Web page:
Development in the National Petroleum Reserve-Alaska in Alaska's western Arctic has begun, multiple drilling projects are on the horizon, and industry has shifted its focus to gaining access to protected "Special Areas" including the sensitive wildlife habitat surrounding Teshekpuk Lake.
The National Petroleum Reserve-Alaska — or Reserve — is the largest single unit of public lands in the nation, spanning nearly 23 million acres across Alaska's western North Slope.
The Reserve includes some of our nation’s most vital natural resources — millions of acres of wilderness-quality lands with critical habitat for migratory birds, brown bears, caribou, threatened polar bears, walrus, endangered beluga whales and more. The Alaska Native communities that live in and around the Reserve have maintained a subsistence lifestyle for thousands of years based on its living resources.
Birds from all four flyways in North America, plus several international flyways, migrate to the Reserve every year to raise their young. Tundra swans from the Atlantic Flyway, white-fronted geese from the Mississippi Flyway, pintails from the Central Flyway, and Pacific black brant from the Pacific Flyway converge on this summer destination, just to name a few. Even shorebirds from as far away as Hawaii and New Zealand find their way north to the Reserve.
Five Special Areas of exceptional wildlife value have been are set aside for protection within the Reserve.
THE WILLOW DRILLING PLAN
ConocoPhillips' Willow project proposed in America's western Arctic is a disaster for this fragile Arctic region, home to Indigenous communities and bountiful wildlife including caribou, fish and migratory birds. It's also a disaster for our climate. At a time when scientists agree: We MUST STOP new drilling to secure our planet's future, Willow is a terrible idea.
As ConocoPhillips Posts Windfall Profits, Will Biden’s Climate Promises Fall Flat?
“Willow is a climate disaster we simply cannot afford”
Washington, D.C. – On Thursday November 3, ConocoPhillips posted massive third-quarter profits. Earlier this week, President Biden addressed the record-setting profits of major oil companies, which have made more than $100 billion in recent months. Meanwhile, the latest United Nations Emissions Gap Report finds that the world must cut emissions by 45 percent to avoid global catastrophe.
Statement by Kristen Miller, conservation director of Alaska Wilderness League:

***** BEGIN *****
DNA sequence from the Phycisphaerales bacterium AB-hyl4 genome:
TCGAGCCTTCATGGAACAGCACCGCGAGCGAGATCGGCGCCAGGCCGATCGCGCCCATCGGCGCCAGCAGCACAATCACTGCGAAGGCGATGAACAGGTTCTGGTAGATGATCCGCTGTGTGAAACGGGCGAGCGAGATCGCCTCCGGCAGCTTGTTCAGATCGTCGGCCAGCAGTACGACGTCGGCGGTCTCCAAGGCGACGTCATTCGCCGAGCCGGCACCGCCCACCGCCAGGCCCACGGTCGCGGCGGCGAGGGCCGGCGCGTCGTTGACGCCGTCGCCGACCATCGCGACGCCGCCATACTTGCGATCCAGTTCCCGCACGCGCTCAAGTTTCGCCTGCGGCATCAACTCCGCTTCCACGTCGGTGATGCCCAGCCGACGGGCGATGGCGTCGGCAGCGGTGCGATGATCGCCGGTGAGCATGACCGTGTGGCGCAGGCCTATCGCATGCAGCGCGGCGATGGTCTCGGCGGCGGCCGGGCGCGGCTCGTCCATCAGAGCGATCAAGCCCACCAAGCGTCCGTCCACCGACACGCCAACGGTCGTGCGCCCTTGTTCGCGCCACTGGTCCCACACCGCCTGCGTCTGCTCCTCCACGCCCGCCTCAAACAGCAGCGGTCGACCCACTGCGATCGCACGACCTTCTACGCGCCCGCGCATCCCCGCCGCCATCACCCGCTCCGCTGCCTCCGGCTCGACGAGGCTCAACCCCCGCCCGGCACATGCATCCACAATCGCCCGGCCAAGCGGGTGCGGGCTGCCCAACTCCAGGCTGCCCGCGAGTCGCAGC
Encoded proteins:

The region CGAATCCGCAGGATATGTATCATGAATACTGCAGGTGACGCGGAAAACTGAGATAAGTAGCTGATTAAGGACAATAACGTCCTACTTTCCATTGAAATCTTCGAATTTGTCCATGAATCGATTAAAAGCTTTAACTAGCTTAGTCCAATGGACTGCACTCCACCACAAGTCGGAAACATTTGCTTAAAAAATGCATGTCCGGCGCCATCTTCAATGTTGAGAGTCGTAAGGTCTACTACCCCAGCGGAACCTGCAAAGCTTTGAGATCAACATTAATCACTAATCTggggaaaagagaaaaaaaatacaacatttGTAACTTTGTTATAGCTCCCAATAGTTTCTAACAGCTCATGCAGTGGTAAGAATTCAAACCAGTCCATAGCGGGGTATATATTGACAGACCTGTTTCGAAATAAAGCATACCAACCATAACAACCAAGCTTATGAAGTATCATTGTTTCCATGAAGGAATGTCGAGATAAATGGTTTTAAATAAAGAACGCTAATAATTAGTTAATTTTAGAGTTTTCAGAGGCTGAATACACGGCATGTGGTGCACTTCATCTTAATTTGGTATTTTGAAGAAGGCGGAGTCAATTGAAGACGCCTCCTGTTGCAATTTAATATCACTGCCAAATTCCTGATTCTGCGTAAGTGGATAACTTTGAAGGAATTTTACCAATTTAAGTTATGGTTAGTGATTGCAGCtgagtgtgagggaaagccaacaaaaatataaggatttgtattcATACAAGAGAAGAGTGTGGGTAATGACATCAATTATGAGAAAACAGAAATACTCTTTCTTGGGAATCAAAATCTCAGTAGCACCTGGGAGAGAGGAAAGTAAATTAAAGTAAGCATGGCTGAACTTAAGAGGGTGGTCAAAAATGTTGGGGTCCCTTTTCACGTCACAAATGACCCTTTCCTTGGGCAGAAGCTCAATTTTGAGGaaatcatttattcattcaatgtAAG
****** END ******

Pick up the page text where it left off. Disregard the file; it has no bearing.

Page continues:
“ConocoPhillips’ enormous profits should come with a surgeon-general level warning: side effects include wrecking the world’s climate and America’s Arctic. As oil and gas CEOs line their pocketbooks, it is the American people and our climate that pay the price.
“And now ConocoPhillips is touting publicly that it will ‘begin construction of infrastructure this winter for its Willow project’ in Alaska. The Willow project, the biggest oil and gas project proposed on US public lands, has yet to be approved by the Biden administration. If President Biden approves this project, it would threaten our nation’s commitment to aggressively addressing climate change, endanger the President’s climate legacy, and put vulnerable Alaskan communities at risk. Willow would lock in three decades of pollution – equivalent to the annual emissions of 76 coal-fired powerplants.
“The administration must say no to the Willow project in our nation’s western Arctic region. Our public lands are a crucial piece of America’s climate solution – and no single project on public lands has more potential to harm America’s climate future. Willow is a climate disaster we simply cannot afford, threatening to double the greenhouse gas emissions that President Biden would avoid with his efforts to expand clean energy on our public lands and waters.
“Willow is the wrong project in the wrong place at the absolute wrong time – it would endanger public health, harm wildlife, and threaten the subsistence hunting that sustain local communities. By embracing the ‘no action alternative’ and preventing the Willow climate disaster from moving forward, the President can demonstrate comprehensive climate leadership.”
Caribou from the Teshekpuk herd graze near an oil pipeline 30 miles west of Prudhoe Bay. Although the pipeline rises 6' above the tundra, in studies, caribou tend to treat the pipeline as a wall. Although Teshekpuk Lake remains a designated area with special protections, recent discoveries have prompted interest in oil drilling and infrastructure.